Marinatos was fascinated by Thera since the early 1930’s but was unable to take up continuous excavation until 1967. This continued until his death in 1974, following a fall on the site. Charles Pellegrino has written a fascinating book about Thera and Marinatos’ work there. Work at the site continued under the direction of Dr. Christos Doumas a confirmed Atlantis sceptic.
In 2003, Mario la Ferla published L’uomo di Atlantide in which he investigated the ‘suspicious’ death of Marinatos and its aftermath. In this book, Atlantis takes a back seat to terrorists, the Greek colonels and Nazis(a).
Werner Wickboldt (1943- ) is a teacher and amateur archaeologist, living in Braunschweig, Germany. On January 8, 2003, he gave a lecture on the results of his examination of satellite photos of a region south of Seville, in Parque National Coto de Doñana, he had detected structures that very closely resemble those, which Plato has described on Atlantis. These structures include a rectangle of size 180 x 90 metres (Temple of Poseidon?) and a square of 180 x 180 meters (Temple of Poseidon and Kleito?). Concentric circles, whose sizes are very close to Plato’s description, surround these two rectangular structures. The largest of these has a radius of 2.5 km. Among the suggested explanations for the structures are; a Roman ‘Castro’, a Viking fort or even a dam for salt production, which is an activity still carried today in the locality.
In his lecture, Wickboldt went further and claimed that the Atlanteans should be identified as the Sea Peoples.
Wickboldt’s discovery inspired Rainer Kühne to develop his theory on Atlantis, which was published in Antiquity. Wickboldt and Kühne hold differing views on various aspects of the Atlantis, which were aired in the comments section of an online forum in 2011(b).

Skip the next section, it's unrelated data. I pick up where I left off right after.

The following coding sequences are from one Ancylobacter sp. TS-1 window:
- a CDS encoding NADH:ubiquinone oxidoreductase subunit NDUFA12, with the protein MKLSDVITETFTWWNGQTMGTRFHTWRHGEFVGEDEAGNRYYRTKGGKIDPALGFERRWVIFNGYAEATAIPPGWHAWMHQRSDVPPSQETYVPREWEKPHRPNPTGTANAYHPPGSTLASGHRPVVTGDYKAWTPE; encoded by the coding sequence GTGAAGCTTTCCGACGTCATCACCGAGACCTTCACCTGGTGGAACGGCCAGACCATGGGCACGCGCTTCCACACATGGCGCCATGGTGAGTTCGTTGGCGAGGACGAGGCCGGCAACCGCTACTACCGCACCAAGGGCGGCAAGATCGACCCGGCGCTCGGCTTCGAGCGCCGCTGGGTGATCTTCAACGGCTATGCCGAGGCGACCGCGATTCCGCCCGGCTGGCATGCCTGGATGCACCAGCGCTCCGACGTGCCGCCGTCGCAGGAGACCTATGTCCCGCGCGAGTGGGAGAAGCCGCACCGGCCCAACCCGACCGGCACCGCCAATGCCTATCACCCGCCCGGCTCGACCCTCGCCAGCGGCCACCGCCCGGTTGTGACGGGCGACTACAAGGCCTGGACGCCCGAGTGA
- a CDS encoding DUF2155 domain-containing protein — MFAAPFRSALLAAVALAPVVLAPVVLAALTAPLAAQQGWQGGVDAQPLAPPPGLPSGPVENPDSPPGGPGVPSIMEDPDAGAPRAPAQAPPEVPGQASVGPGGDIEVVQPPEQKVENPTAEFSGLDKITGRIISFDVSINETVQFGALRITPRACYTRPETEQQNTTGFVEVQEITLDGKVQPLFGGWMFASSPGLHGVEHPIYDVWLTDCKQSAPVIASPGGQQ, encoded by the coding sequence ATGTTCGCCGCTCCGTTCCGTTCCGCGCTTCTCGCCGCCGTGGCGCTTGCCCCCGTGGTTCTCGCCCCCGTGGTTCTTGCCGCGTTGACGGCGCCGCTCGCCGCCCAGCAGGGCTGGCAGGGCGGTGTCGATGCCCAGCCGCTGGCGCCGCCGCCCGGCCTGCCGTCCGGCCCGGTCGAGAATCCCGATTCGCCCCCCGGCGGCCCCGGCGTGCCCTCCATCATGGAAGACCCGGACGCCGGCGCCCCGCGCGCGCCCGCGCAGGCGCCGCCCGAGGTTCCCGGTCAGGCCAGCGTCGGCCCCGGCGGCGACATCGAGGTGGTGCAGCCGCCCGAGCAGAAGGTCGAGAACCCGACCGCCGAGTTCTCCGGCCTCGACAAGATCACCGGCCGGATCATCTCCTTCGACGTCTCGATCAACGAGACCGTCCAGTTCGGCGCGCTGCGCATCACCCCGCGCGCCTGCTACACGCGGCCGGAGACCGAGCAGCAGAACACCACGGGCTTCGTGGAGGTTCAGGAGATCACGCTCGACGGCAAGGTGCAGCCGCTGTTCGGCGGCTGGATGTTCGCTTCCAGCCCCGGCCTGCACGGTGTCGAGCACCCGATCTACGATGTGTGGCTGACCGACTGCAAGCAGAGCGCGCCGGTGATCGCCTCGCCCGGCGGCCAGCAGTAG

Some debate has developed regarding the actual state of this area in Phoenician times.
It would appear that, during the Roman period, sedimentation brought the mouth of the Guadalquivir about 40 km further south to a position near modern Lebrija. However, in the age of the Tartessians, it was only 13 km south of Seville. If correct this would imply that Wickboldt’s structures were under water at the time of Plato’s Atlantis. The only way to resolve this issue would be to excavate on the site, but unfortunately, the location is in a national park and at that time any digging was forbidden. Nevertheless, non-intrusive investigative methods were employed to produce additional evidence that might justify a formal archaeological dig. 2010 saw this work begin at the site, with preliminary results indicating that the area was probably hit by a tsunami or a storm flood in the 3rd millennium BC.
The sedimentation argument is not clear-cut, so that over a period of millennia, when other factors such as seismic activity are brought into the picture, different scenarios are possible. Even if it is not Atlantis or one of its colonies, it would still appear to be a very interesting site, with a story to tell.
Acropolis is the name given to the central highest position in ancient Greek cities, occupied by the principal religious and civic buildings. The Athenian acropolis was crowned by the magnificent Parthenon, constructed between 447-432 BC. An interesting claim is that the Parthenon was once ‘a riot of colour’(d). Another remarkable feature of the building is that its breadth has been carefully measured at 101.34 feet, which is exactly a second of latitude at the equator(b). The acropolis of Athens is the best known and often erroneously referred to as ‘The’ Acropolis. It is worth noting that the general description of an acropolis is mirrored in Plato’s description of the central buildings of Atlantis that were also located on elevated ground. Writers such as Jürgen Spanuth, Rainer W. Kühne(a) as well as Papamarinopoulos(c) have concluded that the acropolis of Athens provides convincing evidence that the war between Atlantis and Athens took place around 1200 BC. Papamarinopoulos comments further that the “Athens of Critias, is proved a reality of the 12th century B.C., described only by Plato and not by historians, such as Herodotus, Thucydides and others. Analysts of the past have mixed Plato’s fabricated Athens presented in his dialogue Republic with the non-fabricated Athens of his dialogue Critias. This serious error has deflected researchers from their target to interpret Plato’s text efficiently.” (e)